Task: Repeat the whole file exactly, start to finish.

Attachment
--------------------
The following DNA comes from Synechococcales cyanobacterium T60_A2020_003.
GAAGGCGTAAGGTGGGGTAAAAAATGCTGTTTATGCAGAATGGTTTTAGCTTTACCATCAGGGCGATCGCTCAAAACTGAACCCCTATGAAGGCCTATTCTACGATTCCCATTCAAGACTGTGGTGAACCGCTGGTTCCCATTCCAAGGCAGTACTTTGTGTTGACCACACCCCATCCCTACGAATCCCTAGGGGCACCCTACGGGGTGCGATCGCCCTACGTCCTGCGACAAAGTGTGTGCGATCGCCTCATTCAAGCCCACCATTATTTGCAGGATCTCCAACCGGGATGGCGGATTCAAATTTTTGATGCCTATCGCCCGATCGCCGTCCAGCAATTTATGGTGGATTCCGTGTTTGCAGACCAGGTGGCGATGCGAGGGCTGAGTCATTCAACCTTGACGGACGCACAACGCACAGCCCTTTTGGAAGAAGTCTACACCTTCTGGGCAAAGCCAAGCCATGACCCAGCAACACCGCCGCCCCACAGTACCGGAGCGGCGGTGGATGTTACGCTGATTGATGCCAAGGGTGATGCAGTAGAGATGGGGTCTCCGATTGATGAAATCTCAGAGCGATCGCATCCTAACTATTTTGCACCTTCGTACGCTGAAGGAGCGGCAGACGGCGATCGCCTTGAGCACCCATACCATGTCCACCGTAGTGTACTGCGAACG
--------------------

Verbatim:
The following DNA comes from Synechococcales cyanobacterium T60_A2020_003.
GAAGGCGTAAGGTGGGGTAAAAAATGCTGTTTATGCAGAATGGTTTTAGCTTTACCATCAGGGCGATCGCTCAAAACTGAACCCCTATGAAGGCCTATTCTACGATTCCCATTCAAGACTGTGGTGAACCGCTGGTTCCCATTCCAAGGCAGTACTTTGTGTTGACCACACCCCATCCCTACGAATCCCTAGGGGCACCCTACGGGGTGCGATCGCCCTACGTCCTGCGACAAAGTGTGTGCGATCGCCTCATTCAAGCCCACCATTATTTGCAGGATCTCCAACCGGGATGGCGGATTCAAATTTTTGATGCCTATCGCCCGATCGCCGTCCAGCAATTTATGGTGGATTCCGTGTTTGCAGACCAGGTGGCGATGCGAGGGCTGAGTCATTCAACCTTGACGGACGCACAACGCACAGCCCTTTTGGAAGAAGTCTACACCTTCTGGGCAAAGCCAAGCCATGACCCAGCAACACCGCCGCCCCACAGTACCGGAGCGGCGGTGGATGTTACGCTGATTGATGCCAAGGGTGATGCAGTAGAGATGGGGTCTCCGATTGATGAAATCTCAGAGCGATCGCATCCTAACTATTTTGCACCTTCGTACGCTGAAGGAGCGGCAGACGGCGATCGCCTTGAGCACCCATACCATGTCCACCGTAGTGTACTGCGAACG